Friday, April 11, 2008

Death Valley Day 5: Lost Burro Section

A major component of the geology in the west is made up of the Paleozoic miogeocline; this wedge of sediment thickened seaward, and represents the tectonically quiescent passive margin of the western edge of the continent. There are some phenomenal sections in Death Valley that expose portions of this wedge, and one of the profs leading the trip has a sweet-tooth for Paleozoic miogeoclinal strata; as such, our fifth day in Death Valley was spent wandering through the Devonian Lost Burro Fm, near the Lost Burro Mine. The mine is up fairly high (3000+ meters, or so), and has that classic western geology look to it, all scrubby vegetation and outcrop.

This section has been interpreted as a large carbonate ramp, and is chock full of stromatoporoid sponge mounds (such as in the picture below). These sponges were the dominant reef-building critters in the Devonian.

There were also some sections dominated by fragments of a wispy, thin-walled Amphipora, which is also a stromatoporoid (thanks Shanan!) that must have been getting beat-up and sloshed around before its final deposition (below):

Thankfully, there were SOME bedforms to be seen in amongst the carbonates; the picture below shows some calciclactic (ooidal) HCS and SCS; this high energy lithofacies always capped off the shallowing-upward cycles (parasequences) preserved in this overall shallowing upward succession.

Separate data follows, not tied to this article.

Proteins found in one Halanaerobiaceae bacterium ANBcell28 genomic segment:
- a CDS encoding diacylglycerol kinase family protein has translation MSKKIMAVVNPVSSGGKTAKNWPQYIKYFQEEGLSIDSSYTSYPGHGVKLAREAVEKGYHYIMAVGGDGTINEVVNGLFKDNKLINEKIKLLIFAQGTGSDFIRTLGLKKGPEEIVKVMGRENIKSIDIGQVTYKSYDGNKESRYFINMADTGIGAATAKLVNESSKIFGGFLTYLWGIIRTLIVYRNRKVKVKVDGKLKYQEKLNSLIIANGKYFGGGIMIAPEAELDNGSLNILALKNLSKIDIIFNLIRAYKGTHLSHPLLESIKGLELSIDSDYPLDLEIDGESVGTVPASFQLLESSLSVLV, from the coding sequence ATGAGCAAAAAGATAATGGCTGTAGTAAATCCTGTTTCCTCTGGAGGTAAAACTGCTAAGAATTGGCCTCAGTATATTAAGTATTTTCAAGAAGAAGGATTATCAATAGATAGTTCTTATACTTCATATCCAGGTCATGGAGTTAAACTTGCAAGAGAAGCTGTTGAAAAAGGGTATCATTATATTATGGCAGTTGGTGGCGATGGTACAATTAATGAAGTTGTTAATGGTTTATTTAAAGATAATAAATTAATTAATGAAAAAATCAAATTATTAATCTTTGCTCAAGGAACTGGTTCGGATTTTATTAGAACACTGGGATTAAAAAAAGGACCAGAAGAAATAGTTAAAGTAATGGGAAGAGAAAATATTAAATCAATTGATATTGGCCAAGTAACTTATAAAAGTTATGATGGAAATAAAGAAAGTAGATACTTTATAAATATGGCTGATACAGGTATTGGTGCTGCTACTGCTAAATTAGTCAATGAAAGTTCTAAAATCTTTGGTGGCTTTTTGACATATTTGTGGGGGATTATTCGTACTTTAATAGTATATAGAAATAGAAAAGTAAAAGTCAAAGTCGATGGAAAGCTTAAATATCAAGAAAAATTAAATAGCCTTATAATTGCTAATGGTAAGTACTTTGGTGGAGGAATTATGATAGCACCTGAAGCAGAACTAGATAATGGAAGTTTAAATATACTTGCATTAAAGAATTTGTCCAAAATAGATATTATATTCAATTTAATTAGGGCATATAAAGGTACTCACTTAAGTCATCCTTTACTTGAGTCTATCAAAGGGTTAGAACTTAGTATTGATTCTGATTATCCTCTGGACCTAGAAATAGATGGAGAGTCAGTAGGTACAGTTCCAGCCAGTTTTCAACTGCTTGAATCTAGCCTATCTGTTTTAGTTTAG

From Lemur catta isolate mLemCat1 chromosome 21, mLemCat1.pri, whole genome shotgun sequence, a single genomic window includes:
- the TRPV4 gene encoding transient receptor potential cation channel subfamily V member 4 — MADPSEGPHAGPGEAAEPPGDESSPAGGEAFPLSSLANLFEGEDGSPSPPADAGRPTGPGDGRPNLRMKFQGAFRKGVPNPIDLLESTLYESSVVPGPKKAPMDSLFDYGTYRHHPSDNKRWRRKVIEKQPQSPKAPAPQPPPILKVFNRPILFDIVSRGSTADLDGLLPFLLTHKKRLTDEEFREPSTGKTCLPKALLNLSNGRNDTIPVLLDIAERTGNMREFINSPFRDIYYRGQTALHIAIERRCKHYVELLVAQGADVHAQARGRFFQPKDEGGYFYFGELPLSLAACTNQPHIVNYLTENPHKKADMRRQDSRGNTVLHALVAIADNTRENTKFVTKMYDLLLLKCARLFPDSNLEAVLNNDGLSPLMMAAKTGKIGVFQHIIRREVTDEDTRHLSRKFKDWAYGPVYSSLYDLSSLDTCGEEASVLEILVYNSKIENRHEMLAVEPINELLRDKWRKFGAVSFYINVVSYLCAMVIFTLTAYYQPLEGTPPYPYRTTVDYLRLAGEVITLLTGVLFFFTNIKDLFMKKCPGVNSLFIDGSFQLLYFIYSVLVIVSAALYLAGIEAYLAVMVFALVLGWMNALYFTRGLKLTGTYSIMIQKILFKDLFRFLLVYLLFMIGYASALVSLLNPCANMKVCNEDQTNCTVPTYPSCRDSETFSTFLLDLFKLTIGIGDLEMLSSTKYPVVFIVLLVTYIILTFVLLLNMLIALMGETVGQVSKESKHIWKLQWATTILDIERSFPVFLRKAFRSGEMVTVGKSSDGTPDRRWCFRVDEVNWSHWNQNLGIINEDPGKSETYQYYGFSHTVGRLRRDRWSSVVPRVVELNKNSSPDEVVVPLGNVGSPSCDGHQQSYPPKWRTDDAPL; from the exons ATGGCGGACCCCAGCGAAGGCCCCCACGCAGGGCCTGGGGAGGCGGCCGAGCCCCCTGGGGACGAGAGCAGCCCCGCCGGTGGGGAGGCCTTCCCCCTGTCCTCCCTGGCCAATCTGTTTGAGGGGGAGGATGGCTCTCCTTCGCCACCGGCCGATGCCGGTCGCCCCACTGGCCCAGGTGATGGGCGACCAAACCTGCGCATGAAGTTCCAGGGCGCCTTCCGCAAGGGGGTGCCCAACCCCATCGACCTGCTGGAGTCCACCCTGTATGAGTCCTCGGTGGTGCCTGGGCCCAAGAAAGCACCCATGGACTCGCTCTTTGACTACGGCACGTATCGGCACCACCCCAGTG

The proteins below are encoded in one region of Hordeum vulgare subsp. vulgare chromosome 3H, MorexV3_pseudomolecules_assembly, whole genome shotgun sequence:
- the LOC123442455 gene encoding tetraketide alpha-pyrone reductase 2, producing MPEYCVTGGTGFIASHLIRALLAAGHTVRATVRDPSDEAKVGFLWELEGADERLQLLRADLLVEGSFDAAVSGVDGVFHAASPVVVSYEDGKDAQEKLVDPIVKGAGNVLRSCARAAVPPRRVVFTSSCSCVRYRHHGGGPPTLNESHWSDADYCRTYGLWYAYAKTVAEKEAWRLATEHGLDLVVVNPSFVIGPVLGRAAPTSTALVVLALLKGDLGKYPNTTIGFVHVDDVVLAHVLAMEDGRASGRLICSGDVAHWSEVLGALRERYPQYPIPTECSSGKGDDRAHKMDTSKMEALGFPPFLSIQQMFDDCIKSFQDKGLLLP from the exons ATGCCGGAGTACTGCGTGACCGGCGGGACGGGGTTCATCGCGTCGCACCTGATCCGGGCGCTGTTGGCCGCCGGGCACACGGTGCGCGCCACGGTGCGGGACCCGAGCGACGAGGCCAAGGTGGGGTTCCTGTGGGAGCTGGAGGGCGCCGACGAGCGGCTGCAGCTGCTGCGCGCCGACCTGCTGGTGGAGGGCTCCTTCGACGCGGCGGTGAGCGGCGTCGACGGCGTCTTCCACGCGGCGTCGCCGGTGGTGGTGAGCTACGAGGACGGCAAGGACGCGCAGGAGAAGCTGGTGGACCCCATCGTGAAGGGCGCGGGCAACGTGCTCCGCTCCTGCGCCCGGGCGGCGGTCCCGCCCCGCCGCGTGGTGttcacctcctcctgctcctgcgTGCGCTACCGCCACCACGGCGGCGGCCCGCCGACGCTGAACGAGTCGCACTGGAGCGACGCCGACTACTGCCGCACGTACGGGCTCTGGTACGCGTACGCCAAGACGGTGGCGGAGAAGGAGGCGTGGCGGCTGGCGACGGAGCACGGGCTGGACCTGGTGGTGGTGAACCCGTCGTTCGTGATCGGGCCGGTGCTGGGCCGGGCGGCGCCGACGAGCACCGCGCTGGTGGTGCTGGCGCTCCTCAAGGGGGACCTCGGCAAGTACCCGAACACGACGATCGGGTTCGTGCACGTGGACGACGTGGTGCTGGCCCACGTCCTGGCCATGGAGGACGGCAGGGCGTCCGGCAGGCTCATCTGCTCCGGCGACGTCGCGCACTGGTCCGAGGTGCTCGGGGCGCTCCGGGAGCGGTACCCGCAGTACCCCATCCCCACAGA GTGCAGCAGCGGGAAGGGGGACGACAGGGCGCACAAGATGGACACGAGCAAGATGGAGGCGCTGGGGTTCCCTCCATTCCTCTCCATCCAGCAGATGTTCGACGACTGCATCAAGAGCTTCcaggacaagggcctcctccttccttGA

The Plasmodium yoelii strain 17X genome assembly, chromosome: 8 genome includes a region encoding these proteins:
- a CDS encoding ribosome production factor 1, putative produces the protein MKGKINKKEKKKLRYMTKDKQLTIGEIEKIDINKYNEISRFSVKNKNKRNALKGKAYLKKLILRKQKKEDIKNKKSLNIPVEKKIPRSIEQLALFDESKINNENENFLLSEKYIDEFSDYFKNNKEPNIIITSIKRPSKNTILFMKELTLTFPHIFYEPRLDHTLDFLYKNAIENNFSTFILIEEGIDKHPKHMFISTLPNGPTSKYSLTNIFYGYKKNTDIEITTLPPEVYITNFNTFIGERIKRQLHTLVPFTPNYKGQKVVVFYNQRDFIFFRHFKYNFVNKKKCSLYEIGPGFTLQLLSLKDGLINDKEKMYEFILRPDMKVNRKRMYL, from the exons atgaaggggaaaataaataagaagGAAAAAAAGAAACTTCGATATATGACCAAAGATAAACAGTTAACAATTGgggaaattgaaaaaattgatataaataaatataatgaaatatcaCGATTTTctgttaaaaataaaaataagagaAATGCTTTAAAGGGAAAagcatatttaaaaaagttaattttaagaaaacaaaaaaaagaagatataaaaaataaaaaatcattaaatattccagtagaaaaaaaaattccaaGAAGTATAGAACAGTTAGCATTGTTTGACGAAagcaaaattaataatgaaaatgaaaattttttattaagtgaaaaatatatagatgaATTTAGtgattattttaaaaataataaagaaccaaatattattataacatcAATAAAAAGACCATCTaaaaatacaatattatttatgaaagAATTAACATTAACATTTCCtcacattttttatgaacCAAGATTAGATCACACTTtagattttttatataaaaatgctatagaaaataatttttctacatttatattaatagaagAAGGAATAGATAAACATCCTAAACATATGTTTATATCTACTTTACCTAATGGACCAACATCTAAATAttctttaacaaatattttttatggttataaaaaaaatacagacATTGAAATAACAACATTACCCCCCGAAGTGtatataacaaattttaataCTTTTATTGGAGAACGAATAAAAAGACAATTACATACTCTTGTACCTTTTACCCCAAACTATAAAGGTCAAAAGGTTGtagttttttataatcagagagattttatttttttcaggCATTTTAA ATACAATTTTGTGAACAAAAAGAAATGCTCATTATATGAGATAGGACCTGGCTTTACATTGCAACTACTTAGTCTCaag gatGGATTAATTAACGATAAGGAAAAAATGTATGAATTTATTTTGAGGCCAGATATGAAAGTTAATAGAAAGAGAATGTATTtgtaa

Further up the canyon, we were able to follow these carbonates all the way up to a pretty slick surface. The picture below shows a fairly important transition in the geological history of the world; the tan-orange stuff to the right in all shore-face sands (trough and planar x-beds, HCS and SCS, ripples, and shelly detritus), whereas the darker stuff to the left is all siliciclastic mud interbedded with thin carbonates.

It is pretty clearly a flooding surface, putting deeper-water units overtop of shallower, coarser units. But what is really nifty is the paleo story preserved here. Below that contact, there were stromatoporoid reefs; above that contact, there are only crinoids. Turns out, this is the Frasnian-Fammenian boundary, the smallest of the “big-5” extinction events. The stromatoporoids (and trilobites) got whacked pretty hard during this "event", and were replaced by the more familiar post-Devonian faunas and reefs (such as crinoid-reefs).


Silver Fox said...

I like the way you are posting about your D.V. field trip - a post for each day. I might try that with one of my recent trips. I thought of inserting them into the blog on the day they happened (by using previous dates, the dates of each field trip day), but I like the way yours are coming out.

Oh, you used that recently "debated" word - miogeocline!

Eric said...

As you well know, the geology out there in Death Valley is just too great; I ended up with so many pictures, that I felt that I had to split em up.

And I shall name first born "Miogeocline".

Shanan said...

The "spaghetti rock" with the wispy fossil fragments is made up of Amphipora, which is also a stromatoporoid.

Eric said...

Thanks for the correction, Shanan!